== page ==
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Kilroy Was Here

As American troops made their way across Europe and the Pacific on their way to defeating the Axis, they were joined by someone else who seemed to follow them everywhere: Kilroy.  No one is exactly sure who Kilroy is, but there are pictures, and plenty of them—all of them cartoons.  Kilroy was a cartoon of either a bald or a balding man peering over a wall or a fence.  You can see his fingers on the wall, and his cartoonishly large nose stretches even farther than his fingers.  Invariably scrawled beneath this drawing came the legend “Kilroy was here.”

Kilroy was a meme that predates the internet, and even the very existence of the word meme.  It was easy to spread around, since anyone could copy the simple phrase, and you didn’t need especially strong art skills to copy the cartoon.  For much of the mid-20th century, Kilroy seemed to be everywhere.

Kilroy was in the Vietnam War (left), and earlier in Europe during World War II (right).

Kilroy was all over the place during World War II, in fact!

“Kilroy was here” certainly made its mark on the world during World War II.  It’s unclear exactly where it comes from or who the original Kilroy was (if there was such a person).  There are some World War II service personnel named Kilroy who are thought to perhaps be the original Kilroy, but there’s no way to substantiate it.  Suffice it to say, Kilroy was a symbol used by American servicemen that was seen by many as a morale booster, as the monument above states.

Just who Kilroy was is at best unclear.  One is that he was James J. Kilroy, an American shipyard inspector during World War II.  The story goes that as he would inspect ships, he would scrawl “Kilroy was here” to note that he’d already inspected that part.  While James J. Kilroy was a real person, and while it’s quite possible he did this, there’s nothing that substantiates that he was the first person to do it, and wasn’t just riding the crest of a meme that already existed.

Another origin story suggests that the original Kilroy was Sergeant Francis J. Kilroy, who couldn’t appear in his barracks in Boca Raton, Florida, because he was sick with the flu.  Sgt. Kilroy’s friend, Sgt. James Maloney, is said to have written on a bulletin board “Kilroy will be here next week.”  Eventually Sgt. Kilroy showed up and soon shipped out.  Sgt. Maloney is said to have written “Kilroy was here” several times after his friend had gone.  Again, while this might well have happened, there’s nothing that suggests it was the cause of the meme instead of a joke that was inspired by the meme.

“Kilroy was here” is most likely a combination of earlier memes.  One component was the “Foo was here” meme, which was scrawled around Europe by Australian troops during World War I.  It worked in much the same way as the “Kilroy was here” meme, though it wasn’t accompanied by a cartoon.  Later versions of it featured the “Kilroy” cartoon with the “Foo was here” legend, but the cartoon wasn’t Australian in origin.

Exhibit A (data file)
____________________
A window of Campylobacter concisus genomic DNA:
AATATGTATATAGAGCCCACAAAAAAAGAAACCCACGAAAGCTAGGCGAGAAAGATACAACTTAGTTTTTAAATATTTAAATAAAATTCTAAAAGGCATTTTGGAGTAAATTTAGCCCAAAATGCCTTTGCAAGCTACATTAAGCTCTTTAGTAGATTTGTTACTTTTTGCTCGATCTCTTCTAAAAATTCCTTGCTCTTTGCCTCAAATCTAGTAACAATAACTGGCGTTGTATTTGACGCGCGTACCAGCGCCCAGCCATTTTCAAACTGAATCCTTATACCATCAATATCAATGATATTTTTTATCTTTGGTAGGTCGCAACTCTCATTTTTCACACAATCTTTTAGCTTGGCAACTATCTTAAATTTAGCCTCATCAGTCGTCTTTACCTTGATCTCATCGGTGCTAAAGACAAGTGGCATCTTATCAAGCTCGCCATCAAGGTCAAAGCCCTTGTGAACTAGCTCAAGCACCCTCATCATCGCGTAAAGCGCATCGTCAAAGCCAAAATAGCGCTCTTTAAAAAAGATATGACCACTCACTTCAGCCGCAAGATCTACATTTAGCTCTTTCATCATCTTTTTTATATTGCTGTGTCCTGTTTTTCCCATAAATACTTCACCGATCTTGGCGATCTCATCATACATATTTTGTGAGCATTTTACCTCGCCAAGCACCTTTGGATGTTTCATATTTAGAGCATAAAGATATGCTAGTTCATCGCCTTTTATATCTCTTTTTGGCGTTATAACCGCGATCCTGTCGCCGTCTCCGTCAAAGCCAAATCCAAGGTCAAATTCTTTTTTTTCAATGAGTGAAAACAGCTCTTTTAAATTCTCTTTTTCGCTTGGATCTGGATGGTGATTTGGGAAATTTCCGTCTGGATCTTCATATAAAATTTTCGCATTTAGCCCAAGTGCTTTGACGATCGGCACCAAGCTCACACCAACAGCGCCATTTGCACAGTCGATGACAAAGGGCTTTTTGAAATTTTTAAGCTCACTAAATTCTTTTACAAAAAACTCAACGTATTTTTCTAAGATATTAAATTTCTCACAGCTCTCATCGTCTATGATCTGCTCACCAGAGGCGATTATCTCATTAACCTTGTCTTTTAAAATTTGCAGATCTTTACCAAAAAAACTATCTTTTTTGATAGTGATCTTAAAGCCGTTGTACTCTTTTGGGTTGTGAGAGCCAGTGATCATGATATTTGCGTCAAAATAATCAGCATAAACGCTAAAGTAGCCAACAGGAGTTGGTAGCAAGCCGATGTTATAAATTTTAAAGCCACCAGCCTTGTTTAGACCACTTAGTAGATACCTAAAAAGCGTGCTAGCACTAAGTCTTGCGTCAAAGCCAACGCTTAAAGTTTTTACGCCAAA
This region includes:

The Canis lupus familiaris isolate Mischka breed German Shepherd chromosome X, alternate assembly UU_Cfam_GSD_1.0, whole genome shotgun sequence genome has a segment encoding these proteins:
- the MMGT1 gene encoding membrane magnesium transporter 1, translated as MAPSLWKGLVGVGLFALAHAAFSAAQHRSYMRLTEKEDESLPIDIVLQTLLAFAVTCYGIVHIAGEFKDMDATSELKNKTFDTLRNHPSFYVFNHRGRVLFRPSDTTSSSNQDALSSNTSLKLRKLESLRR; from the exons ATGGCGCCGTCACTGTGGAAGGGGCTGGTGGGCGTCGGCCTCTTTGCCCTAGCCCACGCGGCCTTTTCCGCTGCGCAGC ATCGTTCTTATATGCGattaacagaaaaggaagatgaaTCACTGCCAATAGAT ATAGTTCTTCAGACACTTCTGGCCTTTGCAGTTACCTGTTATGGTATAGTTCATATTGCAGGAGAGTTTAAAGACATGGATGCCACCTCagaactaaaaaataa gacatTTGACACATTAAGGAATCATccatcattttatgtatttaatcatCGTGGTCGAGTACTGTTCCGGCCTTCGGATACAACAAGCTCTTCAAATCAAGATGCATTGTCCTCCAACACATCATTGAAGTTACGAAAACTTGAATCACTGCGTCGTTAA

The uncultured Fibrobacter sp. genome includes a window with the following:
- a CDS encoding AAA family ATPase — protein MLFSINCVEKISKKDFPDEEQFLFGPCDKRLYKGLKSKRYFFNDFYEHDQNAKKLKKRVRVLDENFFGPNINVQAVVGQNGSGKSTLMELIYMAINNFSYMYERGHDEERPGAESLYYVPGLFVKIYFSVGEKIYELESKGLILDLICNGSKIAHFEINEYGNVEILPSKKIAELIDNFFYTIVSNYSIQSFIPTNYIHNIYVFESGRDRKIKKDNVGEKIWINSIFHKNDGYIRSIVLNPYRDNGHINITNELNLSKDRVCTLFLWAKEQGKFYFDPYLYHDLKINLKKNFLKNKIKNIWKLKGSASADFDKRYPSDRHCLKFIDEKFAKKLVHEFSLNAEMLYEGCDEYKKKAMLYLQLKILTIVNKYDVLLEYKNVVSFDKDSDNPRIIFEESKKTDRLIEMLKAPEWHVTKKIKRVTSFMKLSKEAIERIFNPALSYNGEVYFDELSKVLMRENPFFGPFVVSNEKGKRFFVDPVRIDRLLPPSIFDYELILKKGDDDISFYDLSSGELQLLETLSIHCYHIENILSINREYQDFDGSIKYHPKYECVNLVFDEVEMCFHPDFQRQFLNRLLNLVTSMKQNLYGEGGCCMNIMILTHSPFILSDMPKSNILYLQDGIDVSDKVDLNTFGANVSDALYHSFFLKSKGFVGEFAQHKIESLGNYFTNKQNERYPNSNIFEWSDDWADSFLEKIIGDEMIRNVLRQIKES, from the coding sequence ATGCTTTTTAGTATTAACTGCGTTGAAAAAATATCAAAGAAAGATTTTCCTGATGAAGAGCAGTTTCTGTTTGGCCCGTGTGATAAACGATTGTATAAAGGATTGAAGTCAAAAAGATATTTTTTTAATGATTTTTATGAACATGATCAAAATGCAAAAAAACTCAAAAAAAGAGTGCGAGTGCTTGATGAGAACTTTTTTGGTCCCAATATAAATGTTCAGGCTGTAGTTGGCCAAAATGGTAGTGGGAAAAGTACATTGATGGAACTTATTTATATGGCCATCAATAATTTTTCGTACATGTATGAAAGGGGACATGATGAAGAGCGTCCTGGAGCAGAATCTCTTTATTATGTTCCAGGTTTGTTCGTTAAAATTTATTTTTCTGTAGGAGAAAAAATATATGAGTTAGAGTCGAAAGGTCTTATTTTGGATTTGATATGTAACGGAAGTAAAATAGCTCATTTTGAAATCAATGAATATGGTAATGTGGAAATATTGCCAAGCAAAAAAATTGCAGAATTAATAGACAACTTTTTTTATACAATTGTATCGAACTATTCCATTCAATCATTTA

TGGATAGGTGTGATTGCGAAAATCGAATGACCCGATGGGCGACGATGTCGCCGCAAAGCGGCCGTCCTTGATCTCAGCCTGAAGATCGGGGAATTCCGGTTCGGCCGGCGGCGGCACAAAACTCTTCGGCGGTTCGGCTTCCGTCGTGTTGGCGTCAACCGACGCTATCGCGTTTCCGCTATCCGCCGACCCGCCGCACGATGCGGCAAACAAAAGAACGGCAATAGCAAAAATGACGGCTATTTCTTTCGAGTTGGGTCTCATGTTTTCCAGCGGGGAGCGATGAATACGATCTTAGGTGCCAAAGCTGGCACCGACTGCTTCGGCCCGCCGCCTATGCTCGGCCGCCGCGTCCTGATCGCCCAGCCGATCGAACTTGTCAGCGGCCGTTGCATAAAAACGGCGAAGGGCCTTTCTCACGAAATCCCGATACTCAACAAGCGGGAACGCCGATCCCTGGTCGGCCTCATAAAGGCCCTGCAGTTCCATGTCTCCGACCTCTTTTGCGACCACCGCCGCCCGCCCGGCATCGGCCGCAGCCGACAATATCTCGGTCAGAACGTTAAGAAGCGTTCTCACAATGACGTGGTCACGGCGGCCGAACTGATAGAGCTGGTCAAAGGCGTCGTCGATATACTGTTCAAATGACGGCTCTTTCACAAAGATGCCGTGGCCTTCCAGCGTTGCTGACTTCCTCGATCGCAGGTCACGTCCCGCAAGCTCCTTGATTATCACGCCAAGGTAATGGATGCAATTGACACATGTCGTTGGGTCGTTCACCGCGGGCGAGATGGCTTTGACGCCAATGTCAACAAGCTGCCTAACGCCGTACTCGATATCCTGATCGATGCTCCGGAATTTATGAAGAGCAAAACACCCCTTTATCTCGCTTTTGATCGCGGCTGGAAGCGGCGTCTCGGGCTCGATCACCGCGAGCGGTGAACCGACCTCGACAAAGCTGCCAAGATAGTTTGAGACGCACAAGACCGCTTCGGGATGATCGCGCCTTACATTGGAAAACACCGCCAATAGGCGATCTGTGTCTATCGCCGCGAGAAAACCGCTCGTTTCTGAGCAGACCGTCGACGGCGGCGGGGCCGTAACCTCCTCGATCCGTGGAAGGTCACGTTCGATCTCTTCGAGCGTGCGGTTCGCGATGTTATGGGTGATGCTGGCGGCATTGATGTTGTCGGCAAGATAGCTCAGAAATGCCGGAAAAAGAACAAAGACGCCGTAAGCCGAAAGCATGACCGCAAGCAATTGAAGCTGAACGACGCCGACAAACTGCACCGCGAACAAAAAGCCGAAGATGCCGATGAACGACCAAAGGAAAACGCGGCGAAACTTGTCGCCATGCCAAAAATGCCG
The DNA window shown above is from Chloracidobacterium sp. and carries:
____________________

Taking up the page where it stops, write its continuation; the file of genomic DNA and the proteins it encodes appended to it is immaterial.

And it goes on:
In fact, the cartoon is English.  He originally made his appearance as “Mr. Chad”, shortly before the outbreak of World War II, possibly (but not certainly) the invention of British cartoonist George Chatterton.  The cartoon was originally a response to shortages caused by rationing.  The captions under the drawing would contain a phrase like “Wot, no tea?” or “Wot, no petrol?”  What’s most likely is that American servicemen added the “Kilroy was here” legend to the English cartoon, possibly taking inspiration from the Australians.  It’s impossible to trace the origin with any certainty.  It’s hard to credit the Australians for coming up with the idea, either.  They weren’t the first invading army to announce their presence with graffiti.  Napoleon’s armies carved names and dates all over the monuments of Egypt when they invaded in 1799. 

Mr. Chad bemoans another shortage in Britain, circa 1939.

During peacetime, Kilroy’s ubiquity remained.  It was a popular graffito in America afterward, and remained lodged in the American consciousness for decades.  Even those of us born after World War II would see the message, and sometimes the cartoon, and have no idea what it was supposed to mean.  The phrase was used as the title of Styx’s 1983 concept album, which told the story of Robert Orin Charles Kilroy, who fought against an imagined fascist government, the Majority for Musical Morality (MMM), which outlawed rock music, of course.  The album didn’t refer to the cartoon, apart from borrowing its legend, but the fact that the legend was so commonly known made it an attractive choice.

Bugs Bunny in Chuck Jones’ “Haredevil Hare”, 1948, strolling past America’s most famous graffito, scrawled on a moon rock.  (©Warner Brothers)

Cover of the 1983 album “Kilroy Was Here” by Styx.  

Kilroy silently persists on into 2013 in the Adventure Time episode “Too Old”.

After World War II, stories explaining the murky origins of Kilroy persisted, though none of them have ever been substantiated.  One popular tale involves Premier Josef Stalin of the Soviet Union saw the phrase written in the VIPs’ bathroom at the Potsdam Conference.  He is said to have asked his aides to find out “Who is Kilroy?”  They came back with no answer.  They shouldn’t feel so bad, though.  To this day, no one really does know.  All we know is that Kilroy was here (and we can’t really be sure about that, either!)

Music video for Styx’s hit song Mr. Roboto, from “Kilroy Was Here”, 1983


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